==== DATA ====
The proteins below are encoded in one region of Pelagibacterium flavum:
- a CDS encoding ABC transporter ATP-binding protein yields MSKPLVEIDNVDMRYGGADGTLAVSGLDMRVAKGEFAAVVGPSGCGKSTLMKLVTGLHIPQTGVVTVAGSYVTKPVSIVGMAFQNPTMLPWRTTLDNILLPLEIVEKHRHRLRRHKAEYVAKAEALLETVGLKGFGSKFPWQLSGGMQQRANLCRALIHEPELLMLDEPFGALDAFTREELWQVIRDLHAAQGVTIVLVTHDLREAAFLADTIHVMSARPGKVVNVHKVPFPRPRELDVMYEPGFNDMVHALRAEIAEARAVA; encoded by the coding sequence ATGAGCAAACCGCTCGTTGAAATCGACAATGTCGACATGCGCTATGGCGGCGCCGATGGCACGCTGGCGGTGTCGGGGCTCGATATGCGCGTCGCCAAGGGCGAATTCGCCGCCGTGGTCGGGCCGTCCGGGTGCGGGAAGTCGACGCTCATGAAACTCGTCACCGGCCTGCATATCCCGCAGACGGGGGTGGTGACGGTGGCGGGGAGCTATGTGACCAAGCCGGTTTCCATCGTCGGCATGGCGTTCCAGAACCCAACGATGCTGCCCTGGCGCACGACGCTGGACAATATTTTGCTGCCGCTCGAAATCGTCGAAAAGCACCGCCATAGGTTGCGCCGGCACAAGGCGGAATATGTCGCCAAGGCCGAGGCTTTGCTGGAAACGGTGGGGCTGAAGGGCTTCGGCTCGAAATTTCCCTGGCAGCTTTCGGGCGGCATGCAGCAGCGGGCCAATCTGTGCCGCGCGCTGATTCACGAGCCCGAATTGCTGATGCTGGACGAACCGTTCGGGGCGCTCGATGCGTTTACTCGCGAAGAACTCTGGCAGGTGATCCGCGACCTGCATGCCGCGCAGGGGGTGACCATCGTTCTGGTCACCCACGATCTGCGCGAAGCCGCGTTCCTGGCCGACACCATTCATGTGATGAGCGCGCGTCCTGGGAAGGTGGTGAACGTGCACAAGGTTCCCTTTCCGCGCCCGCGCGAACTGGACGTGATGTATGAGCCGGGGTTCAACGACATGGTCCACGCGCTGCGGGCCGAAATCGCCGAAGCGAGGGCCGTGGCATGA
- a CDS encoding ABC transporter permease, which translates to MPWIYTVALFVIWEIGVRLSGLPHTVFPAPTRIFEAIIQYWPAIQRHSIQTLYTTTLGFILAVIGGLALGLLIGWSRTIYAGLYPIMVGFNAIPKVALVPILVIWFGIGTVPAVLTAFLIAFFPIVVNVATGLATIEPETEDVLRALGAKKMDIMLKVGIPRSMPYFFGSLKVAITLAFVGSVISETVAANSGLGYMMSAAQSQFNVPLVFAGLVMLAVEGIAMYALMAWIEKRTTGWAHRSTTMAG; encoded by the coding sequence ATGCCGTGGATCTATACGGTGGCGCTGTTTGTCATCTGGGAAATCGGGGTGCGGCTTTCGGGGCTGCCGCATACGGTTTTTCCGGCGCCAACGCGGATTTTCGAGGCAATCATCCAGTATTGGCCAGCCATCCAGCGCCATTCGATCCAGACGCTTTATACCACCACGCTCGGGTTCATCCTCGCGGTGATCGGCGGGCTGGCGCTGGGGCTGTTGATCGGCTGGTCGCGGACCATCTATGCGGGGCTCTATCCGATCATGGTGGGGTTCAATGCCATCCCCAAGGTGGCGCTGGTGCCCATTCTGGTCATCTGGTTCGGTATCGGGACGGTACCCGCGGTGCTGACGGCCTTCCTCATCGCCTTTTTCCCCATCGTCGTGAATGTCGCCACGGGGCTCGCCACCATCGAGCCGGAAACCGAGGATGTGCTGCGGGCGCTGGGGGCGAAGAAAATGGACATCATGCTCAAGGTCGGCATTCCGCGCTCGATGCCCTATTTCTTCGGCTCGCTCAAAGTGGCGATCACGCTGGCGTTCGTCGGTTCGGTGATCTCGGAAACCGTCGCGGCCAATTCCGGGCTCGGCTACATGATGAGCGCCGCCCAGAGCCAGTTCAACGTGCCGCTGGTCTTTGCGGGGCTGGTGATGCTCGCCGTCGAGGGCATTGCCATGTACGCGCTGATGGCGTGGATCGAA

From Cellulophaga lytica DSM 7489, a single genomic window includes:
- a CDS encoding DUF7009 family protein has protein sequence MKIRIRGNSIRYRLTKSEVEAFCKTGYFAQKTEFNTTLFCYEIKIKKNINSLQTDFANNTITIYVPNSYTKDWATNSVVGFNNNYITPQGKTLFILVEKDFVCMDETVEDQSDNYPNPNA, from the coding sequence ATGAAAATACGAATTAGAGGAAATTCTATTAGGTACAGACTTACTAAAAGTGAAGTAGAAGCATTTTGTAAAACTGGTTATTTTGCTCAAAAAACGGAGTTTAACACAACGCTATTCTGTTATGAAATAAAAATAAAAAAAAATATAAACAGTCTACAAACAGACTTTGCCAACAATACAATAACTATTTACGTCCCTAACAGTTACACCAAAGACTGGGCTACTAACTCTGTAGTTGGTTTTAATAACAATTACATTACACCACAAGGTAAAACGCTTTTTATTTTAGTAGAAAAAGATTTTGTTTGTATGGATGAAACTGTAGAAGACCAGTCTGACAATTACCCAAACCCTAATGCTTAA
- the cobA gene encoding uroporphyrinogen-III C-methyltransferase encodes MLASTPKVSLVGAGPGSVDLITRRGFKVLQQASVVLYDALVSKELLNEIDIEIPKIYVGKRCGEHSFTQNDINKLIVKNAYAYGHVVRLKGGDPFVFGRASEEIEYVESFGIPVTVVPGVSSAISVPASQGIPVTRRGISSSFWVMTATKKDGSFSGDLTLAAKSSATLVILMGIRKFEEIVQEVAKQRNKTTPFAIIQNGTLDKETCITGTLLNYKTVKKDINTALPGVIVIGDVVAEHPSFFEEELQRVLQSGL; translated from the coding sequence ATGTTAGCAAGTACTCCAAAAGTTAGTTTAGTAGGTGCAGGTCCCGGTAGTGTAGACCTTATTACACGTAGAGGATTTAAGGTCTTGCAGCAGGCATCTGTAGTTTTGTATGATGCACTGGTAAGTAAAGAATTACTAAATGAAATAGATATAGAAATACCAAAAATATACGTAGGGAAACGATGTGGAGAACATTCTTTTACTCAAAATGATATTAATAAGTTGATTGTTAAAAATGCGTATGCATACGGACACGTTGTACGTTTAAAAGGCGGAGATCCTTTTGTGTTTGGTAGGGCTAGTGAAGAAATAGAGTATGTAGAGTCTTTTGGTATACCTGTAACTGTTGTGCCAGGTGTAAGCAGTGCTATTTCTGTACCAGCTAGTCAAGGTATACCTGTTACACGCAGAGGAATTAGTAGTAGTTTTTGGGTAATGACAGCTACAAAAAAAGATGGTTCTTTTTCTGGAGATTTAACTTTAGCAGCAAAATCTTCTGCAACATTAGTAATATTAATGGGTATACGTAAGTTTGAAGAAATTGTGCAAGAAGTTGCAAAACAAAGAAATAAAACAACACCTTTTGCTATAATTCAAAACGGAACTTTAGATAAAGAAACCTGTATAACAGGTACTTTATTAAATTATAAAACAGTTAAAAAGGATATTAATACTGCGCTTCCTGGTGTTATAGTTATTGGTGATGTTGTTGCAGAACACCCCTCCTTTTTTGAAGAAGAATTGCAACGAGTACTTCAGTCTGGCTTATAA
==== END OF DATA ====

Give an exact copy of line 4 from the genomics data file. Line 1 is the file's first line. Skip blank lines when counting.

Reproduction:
From Cellulophaga lytica DSM 7489, a single genomic window includes: